Does the Employer or Employee Own Those Social Media Accounts? Part II.


This question has been subject to litigation in a years-long case that we previously discussed in our January 2022 E-Update. At that time, the U.S. Court of Appeals for the 2nd Circuit affirmed in part and vacated in part a preliminary injunction that gave the employer sole control of the social media accounts, sending it back to the federal district court for further proceedings. And now the 2nd Circuit has clarified that the ownership question is subject to traditional property law principles.

In JLM Couture, Inc. v. Gutman, the company and the designer had an employment contract that governed much of their relationship, but not social media accounts. When the relationship ended, the company claimed ownership of the designer’s Instagram, TikTok and Pinterest accounts, arguing that she created them in her capacity as an employee. She, on the other hand, argued that she created them in her personal capacity, and she did not cede ownership by agreeing to use the accounts to market the company’s products.

In this go-round, the federal district court gave the company exclusive control over the social media account, using a six-factor test that it developed specifically for social media ownership disputes. The 2nd Circuit, however, rejected the new test, holding that traditional property law principles apply. More specifically, the 2nd Circuit noted that if the designer created the accounts using her personal information and for her personal use, then she is the owner of the accounts. But the designer could have transferred ownership to the company by contract. However, the 2nd Circuit noted that transferring rights to content posted on the account is not the same as transferring ownership. Also, permitting others to assist in managing the account or who holds themself out as the owner does not bear on the question of actual ownership.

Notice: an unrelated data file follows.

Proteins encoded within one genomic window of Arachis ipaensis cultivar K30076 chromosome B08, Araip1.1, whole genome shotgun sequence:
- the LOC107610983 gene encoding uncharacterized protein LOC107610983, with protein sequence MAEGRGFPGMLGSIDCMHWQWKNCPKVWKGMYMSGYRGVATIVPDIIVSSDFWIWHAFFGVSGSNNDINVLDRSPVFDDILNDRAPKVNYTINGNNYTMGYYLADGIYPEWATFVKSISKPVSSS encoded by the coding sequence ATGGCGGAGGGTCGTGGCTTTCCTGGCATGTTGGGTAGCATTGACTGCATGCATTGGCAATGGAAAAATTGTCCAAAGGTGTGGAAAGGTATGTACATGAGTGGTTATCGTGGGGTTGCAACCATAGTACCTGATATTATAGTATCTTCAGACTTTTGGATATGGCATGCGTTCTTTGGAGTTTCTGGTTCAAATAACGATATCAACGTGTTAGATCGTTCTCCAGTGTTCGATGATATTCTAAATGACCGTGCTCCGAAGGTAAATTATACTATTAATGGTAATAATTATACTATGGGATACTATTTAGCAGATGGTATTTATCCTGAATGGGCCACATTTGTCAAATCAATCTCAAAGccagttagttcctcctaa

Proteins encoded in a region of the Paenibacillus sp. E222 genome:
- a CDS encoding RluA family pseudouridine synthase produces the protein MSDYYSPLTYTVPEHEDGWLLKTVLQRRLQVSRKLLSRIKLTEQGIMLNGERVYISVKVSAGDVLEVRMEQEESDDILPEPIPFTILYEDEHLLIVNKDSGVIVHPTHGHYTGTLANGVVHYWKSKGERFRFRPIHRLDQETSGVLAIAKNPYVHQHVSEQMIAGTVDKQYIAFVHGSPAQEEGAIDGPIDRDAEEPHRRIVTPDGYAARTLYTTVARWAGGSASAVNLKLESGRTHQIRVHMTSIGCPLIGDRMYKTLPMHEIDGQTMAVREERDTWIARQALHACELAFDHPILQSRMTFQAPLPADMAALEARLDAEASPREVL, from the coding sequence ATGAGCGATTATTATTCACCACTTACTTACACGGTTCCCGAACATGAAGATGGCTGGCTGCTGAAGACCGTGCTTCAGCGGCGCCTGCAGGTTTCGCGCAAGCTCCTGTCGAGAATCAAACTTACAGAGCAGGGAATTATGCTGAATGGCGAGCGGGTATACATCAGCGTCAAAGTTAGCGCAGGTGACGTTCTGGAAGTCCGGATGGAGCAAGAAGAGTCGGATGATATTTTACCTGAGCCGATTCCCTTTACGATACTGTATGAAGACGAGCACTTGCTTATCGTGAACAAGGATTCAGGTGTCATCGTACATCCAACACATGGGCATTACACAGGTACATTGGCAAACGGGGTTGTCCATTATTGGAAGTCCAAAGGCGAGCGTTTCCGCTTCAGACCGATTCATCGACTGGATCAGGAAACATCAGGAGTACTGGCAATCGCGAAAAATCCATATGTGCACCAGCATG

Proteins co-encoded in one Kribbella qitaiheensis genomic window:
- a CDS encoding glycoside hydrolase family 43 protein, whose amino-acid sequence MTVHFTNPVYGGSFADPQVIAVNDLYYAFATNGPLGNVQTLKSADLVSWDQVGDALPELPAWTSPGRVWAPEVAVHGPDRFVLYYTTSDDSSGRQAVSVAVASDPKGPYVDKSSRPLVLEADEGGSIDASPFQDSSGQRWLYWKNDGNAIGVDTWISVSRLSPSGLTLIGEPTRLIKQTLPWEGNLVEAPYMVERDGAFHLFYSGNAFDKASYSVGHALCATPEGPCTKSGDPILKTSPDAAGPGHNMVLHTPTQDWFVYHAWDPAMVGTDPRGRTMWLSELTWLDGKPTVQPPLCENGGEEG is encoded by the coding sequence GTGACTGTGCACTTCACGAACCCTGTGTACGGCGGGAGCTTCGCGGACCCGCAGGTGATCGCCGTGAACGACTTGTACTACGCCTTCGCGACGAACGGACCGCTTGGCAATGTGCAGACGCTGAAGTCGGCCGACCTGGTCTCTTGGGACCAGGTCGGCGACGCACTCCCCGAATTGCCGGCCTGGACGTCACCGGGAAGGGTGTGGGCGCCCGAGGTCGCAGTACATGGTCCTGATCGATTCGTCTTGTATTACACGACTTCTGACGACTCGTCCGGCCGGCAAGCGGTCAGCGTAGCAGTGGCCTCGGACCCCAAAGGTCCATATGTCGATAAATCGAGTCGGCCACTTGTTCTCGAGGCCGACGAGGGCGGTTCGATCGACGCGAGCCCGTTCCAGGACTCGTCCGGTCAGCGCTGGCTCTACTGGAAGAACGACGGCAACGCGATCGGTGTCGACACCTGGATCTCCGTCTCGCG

The 2nd Circuit also addressed the argument that ownership was transferred through a contract provision providing that all “designs, drawings, notes, patterns, sketches, prototypes, samples, improvements to existing works, and any other works conceived of or developed by [the designer] in connection with her employment with the Company involving bridal clothing, bridal accessories and related bridal or wedding items,” are works for hire and the exclusive property of the company. The 2nd Circuit rejected the argument that the social media account were “other works,” under the general principle of contract interpretation that “the ordinary meaning of general terms at the end of a list must be interpreted to embrace only objects similar in nature to those objects enumerated by the preceding specific words.” In this case, the other items in the list are closely related in that they are steps in the process of fashion design and might be sold to the public – unlike the accounts. The 2nd Circuit then remanded the issue back to the federal district court to re-evaluate the ownership question under these general contract principles.

This case reinforces the lesson we previously articulated: it is critically important to establish – clearly and in writing – who owns a social media account, if an employee is engaged in social media activities for the employer, particularly if there is a mixing of business and personal activity on the account.